Returning UK troops hit by alcohol abuse

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Alcohol abuse and depression are common among British troops returning from conflict deployments in Iraq and Afghanistan but post traumatic stress is less of a problem than previously thought, researchers said today.
A study by British psychiatrists found that more than 27 % of troops suffer post deployment mental health problems, but only around 5 % have post traumatic stress disorder (PTSD) a debilitating illness that can be caused by wartime trauma.
There were was little difference in levels of PTSD symptoms between British and US troops deployed to Iraq, Reuters reports.
Amy Iversen of the King’s Centre for military health research at the Institute of Psychiatry in London, who led the study, said it showed the health needs of active troops and should be valuable for health planners and policy makers.
“Alcohol misuse and depressive disorders are much more common and therefore should be the primary focus for education, prevention and intervention,” she wrote in the study.
Senior British military figures have accused the government of failing to provide enough care for soldiers suffering mental trauma after fighting in Iraq and Afghanistan, where around 170 000 British troops have been deployed since 2001.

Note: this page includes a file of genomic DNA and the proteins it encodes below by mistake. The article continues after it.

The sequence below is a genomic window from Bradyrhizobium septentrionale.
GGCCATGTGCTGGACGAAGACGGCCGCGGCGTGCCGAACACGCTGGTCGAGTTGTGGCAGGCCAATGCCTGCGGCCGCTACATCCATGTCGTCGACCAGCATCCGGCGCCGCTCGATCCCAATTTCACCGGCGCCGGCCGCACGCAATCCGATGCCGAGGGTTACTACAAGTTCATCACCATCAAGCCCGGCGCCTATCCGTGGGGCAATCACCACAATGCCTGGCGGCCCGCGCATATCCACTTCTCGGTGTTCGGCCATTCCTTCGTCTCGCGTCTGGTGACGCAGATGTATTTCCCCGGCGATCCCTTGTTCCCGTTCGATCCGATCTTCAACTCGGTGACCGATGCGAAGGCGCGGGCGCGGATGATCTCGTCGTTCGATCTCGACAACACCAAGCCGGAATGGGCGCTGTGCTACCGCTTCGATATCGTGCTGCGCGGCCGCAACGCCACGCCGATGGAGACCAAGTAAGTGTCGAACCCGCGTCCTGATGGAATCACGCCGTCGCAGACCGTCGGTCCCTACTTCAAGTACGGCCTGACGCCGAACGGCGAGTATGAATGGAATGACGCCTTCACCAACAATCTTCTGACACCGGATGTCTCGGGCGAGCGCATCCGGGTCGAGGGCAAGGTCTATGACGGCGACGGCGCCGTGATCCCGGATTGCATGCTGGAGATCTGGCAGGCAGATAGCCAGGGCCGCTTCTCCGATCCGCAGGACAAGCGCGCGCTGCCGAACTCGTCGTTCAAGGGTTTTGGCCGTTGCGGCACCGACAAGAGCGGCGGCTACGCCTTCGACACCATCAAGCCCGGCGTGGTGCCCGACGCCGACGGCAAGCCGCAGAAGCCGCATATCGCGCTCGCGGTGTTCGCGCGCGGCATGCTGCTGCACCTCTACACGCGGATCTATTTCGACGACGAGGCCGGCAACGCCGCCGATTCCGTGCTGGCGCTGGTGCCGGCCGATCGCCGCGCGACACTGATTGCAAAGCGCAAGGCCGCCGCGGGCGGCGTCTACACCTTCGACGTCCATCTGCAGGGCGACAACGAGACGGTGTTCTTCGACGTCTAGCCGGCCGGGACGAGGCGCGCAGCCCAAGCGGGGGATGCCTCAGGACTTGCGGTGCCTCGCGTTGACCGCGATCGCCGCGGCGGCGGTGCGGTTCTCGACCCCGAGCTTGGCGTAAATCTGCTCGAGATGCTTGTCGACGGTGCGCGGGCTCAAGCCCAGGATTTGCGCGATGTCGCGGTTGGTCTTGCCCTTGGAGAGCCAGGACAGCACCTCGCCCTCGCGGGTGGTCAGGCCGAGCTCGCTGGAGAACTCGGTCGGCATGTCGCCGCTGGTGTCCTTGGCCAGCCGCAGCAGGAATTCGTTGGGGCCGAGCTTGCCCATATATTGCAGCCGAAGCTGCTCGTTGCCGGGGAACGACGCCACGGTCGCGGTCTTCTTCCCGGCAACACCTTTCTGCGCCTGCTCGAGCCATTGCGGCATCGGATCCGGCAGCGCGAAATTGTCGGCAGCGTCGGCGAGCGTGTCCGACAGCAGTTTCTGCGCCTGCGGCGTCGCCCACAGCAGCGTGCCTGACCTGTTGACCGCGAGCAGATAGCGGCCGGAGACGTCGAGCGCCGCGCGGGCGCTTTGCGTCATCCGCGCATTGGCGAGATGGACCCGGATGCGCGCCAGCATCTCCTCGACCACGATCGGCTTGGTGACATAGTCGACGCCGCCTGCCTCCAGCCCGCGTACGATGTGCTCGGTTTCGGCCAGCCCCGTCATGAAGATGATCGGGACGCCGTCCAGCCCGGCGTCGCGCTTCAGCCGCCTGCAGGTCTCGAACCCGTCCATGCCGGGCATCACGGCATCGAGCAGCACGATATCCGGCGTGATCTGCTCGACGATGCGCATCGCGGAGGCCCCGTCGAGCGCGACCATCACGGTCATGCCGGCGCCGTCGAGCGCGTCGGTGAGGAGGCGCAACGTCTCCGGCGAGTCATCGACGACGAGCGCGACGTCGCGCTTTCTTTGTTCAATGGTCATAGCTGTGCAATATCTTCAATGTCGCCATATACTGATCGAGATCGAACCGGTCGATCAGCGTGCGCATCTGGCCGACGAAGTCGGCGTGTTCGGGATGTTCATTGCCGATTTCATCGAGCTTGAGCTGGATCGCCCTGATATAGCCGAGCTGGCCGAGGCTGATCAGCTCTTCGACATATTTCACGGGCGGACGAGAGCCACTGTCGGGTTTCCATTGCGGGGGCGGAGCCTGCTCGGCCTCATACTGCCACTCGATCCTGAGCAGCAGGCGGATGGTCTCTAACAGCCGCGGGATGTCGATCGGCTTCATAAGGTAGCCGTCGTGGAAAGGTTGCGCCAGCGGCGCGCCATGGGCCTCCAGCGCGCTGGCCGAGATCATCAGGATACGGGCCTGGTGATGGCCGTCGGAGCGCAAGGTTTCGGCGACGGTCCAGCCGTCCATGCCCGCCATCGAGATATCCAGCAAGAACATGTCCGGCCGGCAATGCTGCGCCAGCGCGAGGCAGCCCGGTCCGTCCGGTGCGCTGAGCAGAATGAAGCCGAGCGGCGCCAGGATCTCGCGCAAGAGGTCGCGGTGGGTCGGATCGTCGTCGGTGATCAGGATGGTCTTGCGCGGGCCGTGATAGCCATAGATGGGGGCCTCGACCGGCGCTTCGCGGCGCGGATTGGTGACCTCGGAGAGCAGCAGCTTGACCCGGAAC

“Although our perception is that post traumatic stress disorder symptoms are the main source of psychiatric illness in service personnel, alcohol misuse and depressive disorders are actually much more common,” she said.
The study, published in the journal BioMed Central Psychiatry, analysed 821 military personnel to see how many suffered mental illness and post traumatic stress.
For PTSD an illness caused by a traumatic event the researchers used a 4-factor measure of symptoms developed by the National Centre for PTSD.
They include reliving the event, avoiding situations that bring back memories of the event, a numbing of emotions, and feeling keyed up, or so-called “hyperarousal.”
Among British troops, the most common problems were alcohol abuse (18 %) and depression or anxiety (13.5 %). The researchers also said they found that reservists deployed to Iraq were at greater psychiatric risk than regular personnel.
A study published in March showed that young British men who have left the military are up to three times more likely to kill themselves than people in the general population.
A large US study in 2007 found that US male military veterans were twice as likely to commit suicide than people who had never been in the military.